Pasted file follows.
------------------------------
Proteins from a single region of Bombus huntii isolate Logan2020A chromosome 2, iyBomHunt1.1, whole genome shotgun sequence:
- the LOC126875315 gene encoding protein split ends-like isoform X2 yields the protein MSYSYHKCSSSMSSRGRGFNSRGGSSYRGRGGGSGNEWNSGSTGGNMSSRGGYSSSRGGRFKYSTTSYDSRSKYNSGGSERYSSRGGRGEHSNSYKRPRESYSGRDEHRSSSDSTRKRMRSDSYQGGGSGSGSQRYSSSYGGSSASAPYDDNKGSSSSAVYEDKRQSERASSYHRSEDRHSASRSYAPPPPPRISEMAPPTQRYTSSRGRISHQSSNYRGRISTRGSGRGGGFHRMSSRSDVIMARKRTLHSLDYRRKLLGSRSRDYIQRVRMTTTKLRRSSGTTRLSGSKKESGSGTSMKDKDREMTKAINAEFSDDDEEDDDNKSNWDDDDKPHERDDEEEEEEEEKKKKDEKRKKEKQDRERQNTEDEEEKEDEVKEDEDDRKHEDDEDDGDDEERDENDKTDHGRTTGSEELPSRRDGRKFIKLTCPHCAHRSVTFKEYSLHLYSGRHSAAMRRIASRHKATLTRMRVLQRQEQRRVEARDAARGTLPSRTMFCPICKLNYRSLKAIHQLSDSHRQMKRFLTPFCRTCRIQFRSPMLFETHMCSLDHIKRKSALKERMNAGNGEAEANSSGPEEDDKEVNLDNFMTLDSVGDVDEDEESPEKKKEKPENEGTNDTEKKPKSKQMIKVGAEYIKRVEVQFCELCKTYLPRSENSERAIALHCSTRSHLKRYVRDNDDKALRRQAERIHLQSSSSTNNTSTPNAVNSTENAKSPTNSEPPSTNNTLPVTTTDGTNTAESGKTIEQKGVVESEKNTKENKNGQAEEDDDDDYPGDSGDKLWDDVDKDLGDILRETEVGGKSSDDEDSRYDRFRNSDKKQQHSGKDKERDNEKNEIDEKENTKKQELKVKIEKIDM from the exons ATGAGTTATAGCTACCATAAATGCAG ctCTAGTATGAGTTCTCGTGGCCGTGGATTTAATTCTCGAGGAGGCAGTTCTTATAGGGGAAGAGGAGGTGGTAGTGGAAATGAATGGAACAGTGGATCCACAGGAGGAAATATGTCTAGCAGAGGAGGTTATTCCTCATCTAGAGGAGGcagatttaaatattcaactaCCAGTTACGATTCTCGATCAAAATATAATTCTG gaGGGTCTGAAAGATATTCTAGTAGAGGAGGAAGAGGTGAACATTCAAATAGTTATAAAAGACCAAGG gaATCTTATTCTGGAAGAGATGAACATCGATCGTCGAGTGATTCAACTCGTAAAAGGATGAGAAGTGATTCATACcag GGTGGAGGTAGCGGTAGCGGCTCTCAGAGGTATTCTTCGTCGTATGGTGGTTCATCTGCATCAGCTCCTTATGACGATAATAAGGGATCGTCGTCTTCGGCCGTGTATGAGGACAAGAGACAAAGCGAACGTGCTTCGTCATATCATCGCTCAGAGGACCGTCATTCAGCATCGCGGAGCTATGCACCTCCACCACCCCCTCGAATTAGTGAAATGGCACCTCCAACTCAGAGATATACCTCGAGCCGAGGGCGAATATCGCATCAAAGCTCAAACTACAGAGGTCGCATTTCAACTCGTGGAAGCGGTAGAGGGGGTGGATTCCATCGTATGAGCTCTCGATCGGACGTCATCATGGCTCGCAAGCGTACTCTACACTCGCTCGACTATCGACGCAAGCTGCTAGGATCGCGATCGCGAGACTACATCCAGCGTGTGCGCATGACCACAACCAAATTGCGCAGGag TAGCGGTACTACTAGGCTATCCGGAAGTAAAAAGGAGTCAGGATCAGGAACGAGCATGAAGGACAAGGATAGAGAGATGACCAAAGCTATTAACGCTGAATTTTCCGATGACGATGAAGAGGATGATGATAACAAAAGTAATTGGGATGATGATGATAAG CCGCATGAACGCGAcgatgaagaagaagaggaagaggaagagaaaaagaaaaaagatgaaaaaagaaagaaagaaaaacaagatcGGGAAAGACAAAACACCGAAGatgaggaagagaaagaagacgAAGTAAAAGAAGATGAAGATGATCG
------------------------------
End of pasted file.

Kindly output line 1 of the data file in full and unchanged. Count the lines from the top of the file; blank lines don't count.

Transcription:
Proteins from a single region of Bombus huntii isolate Logan2020A chromosome 2, iyBomHunt1.1, whole genome shotgun sequence: